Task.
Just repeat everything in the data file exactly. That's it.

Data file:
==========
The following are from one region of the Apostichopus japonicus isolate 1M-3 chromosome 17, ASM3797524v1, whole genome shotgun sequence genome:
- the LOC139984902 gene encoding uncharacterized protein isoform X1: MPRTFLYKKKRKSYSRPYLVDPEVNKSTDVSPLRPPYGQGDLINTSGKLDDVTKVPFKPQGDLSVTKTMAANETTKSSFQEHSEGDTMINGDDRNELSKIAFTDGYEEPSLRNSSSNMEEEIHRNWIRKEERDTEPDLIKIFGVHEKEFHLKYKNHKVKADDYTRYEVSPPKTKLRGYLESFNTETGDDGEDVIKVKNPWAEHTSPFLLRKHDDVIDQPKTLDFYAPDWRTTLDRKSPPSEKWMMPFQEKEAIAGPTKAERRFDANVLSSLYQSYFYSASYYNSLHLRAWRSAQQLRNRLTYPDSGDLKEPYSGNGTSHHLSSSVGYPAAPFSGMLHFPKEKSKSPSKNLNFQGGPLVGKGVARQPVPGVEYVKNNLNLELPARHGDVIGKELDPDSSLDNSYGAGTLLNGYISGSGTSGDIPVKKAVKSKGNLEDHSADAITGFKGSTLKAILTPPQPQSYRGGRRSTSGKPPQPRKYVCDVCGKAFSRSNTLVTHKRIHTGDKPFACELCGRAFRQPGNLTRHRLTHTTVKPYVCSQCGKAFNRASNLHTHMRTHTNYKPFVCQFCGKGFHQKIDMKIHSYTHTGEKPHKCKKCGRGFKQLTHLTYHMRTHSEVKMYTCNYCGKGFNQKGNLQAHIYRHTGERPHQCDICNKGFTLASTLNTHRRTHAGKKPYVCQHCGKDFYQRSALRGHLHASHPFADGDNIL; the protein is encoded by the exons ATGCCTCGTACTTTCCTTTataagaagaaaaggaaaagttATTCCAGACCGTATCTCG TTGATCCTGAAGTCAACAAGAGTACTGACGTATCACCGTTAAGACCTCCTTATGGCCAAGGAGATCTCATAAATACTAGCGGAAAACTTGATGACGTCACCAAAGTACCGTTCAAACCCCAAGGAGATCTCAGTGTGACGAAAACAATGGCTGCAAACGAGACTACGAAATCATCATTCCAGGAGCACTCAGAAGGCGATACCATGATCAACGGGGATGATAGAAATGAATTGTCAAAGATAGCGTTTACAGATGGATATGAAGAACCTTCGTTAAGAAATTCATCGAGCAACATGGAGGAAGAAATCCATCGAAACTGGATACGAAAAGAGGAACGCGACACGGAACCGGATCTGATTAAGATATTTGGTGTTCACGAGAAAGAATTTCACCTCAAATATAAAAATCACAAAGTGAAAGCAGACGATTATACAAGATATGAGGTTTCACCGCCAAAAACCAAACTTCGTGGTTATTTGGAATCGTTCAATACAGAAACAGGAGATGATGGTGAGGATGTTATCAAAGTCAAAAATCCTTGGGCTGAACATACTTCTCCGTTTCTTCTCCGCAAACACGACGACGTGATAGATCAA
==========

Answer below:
The following are from one region of the Apostichopus japonicus isolate 1M-3 chromosome 17, ASM3797524v1, whole genome shotgun sequence genome:
- the LOC139984902 gene encoding uncharacterized protein isoform X1: MPRTFLYKKKRKSYSRPYLVDPEVNKSTDVSPLRPPYGQGDLINTSGKLDDVTKVPFKPQGDLSVTKTMAANETTKSSFQEHSEGDTMINGDDRNELSKIAFTDGYEEPSLRNSSSNMEEEIHRNWIRKEERDTEPDLIKIFGVHEKEFHLKYKNHKVKADDYTRYEVSPPKTKLRGYLESFNTETGDDGEDVIKVKNPWAEHTSPFLLRKHDDVIDQPKTLDFYAPDWRTTLDRKSPPSEKWMMPFQEKEAIAGPTKAERRFDANVLSSLYQSYFYSASYYNSLHLRAWRSAQQLRNRLTYPDSGDLKEPYSGNGTSHHLSSSVGYPAAPFSGMLHFPKEKSKSPSKNLNFQGGPLVGKGVARQPVPGVEYVKNNLNLELPARHGDVIGKELDPDSSLDNSYGAGTLLNGYISGSGTSGDIPVKKAVKSKGNLEDHSADAITGFKGSTLKAILTPPQPQSYRGGRRSTSGKPPQPRKYVCDVCGKAFSRSNTLVTHKRIHTGDKPFACELCGRAFRQPGNLTRHRLTHTTVKPYVCSQCGKAFNRASNLHTHMRTHTNYKPFVCQFCGKGFHQKIDMKIHSYTHTGEKPHKCKKCGRGFKQLTHLTYHMRTHSEVKMYTCNYCGKGFNQKGNLQAHIYRHTGERPHQCDICNKGFTLASTLNTHRRTHAGKKPYVCQHCGKDFYQRSALRGHLHASHPFADGDNIL; the protein is encoded by the exons ATGCCTCGTACTTTCCTTTataagaagaaaaggaaaagttATTCCAGACCGTATCTCG TTGATCCTGAAGTCAACAAGAGTACTGACGTATCACCGTTAAGACCTCCTTATGGCCAAGGAGATCTCATAAATACTAGCGGAAAACTTGATGACGTCACCAAAGTACCGTTCAAACCCCAAGGAGATCTCAGTGTGACGAAAACAATGGCTGCAAACGAGACTACGAAATCATCATTCCAGGAGCACTCAGAAGGCGATACCATGATCAACGGGGATGATAGAAATGAATTGTCAAAGATAGCGTTTACAGATGGATATGAAGAACCTTCGTTAAGAAATTCATCGAGCAACATGGAGGAAGAAATCCATCGAAACTGGATACGAAAAGAGGAACGCGACACGGAACCGGATCTGATTAAGATATTTGGTGTTCACGAGAAAGAATTTCACCTCAAATATAAAAATCACAAAGTGAAAGCAGACGATTATACAAGATATGAGGTTTCACCGCCAAAAACCAAACTTCGTGGTTATTTGGAATCGTTCAATACAGAAACAGGAGATGATGGTGAGGATGTTATCAAAGTCAAAAATCCTTGGGCTGAACATACTTCTCCGTTTCTTCTCCGCAAACACGACGACGTGATAGATCAA